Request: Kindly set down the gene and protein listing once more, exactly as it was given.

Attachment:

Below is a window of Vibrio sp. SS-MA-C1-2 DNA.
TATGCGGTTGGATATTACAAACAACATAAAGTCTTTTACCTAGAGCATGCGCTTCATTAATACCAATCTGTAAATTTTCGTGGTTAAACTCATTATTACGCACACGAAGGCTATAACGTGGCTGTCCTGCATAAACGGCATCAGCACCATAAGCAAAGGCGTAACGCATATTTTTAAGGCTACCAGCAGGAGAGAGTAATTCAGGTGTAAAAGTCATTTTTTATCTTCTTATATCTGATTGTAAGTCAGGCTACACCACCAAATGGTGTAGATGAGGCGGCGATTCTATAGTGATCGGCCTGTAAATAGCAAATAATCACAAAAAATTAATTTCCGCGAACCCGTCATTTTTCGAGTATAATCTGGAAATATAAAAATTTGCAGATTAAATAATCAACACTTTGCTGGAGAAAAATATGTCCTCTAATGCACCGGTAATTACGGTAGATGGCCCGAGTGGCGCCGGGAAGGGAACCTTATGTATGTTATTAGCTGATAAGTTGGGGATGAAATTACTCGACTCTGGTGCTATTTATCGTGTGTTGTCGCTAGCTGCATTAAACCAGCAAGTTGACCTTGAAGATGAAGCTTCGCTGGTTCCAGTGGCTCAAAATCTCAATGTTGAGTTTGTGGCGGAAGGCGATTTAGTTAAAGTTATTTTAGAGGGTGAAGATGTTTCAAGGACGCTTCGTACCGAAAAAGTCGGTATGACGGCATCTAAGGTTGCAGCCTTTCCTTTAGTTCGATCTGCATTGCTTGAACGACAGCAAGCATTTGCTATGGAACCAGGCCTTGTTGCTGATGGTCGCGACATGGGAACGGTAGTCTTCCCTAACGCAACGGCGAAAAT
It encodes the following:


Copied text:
Below is a window of Vibrio sp. SS-MA-C1-2 DNA.
TATGCGGTTGGATATTACAAACAACATAAAGTCTTTTACCTAGAGCATGCGCTTCATTAATACCAATCTGTAAATTTTCGTGGTTAAACTCATTATTACGCACACGAAGGCTATAACGTGGCTGTCCTGCATAAACGGCATCAGCACCATAAGCAAAGGCGTAACGCATATTTTTAAGGCTACCAGCAGGAGAGAGTAATTCAGGTGTAAAAGTCATTTTTTATCTTCTTATATCTGATTGTAAGTCAGGCTACACCACCAAATGGTGTAGATGAGGCGGCGATTCTATAGTGATCGGCCTGTAAATAGCAAATAATCACAAAAAATTAATTTCCGCGAACCCGTCATTTTTCGAGTATAATCTGGAAATATAAAAATTTGCAGATTAAATAATCAACACTTTGCTGGAGAAAAATATGTCCTCTAATGCACCGGTAATTACGGTAGATGGCCCGAGTGGCGCCGGGAAGGGAACCTTATGTATGTTATTAGCTGATAAGTTGGGGATGAAATTACTCGACTCTGGTGCTATTTATCGTGTGTTGTCGCTAGCTGCATTAAACCAGCAAGTTGACCTTGAAGATGAAGCTTCGCTGGTTCCAGTGGCTCAAAATCTCAATGTTGAGTTTGTGGCGGAAGGCGATTTAGTTAAAGTTATTTTAGAGGGTGAAGATGTTTCAAGGACGCTTCGTACCGAAAAAGTCGGTATGACGGCATCTAAGGTTGCAGCCTTTCCTTTAGTTCGATCTGCATTGCTTGAACGACAGCAAGCATTTGCTATGGAACCAGGCCTTGTTGCTGATGGTCGCGACATGGGAACGGTAGTCTTCCCTAACGCAACGGCGAAAAT
It encodes the following: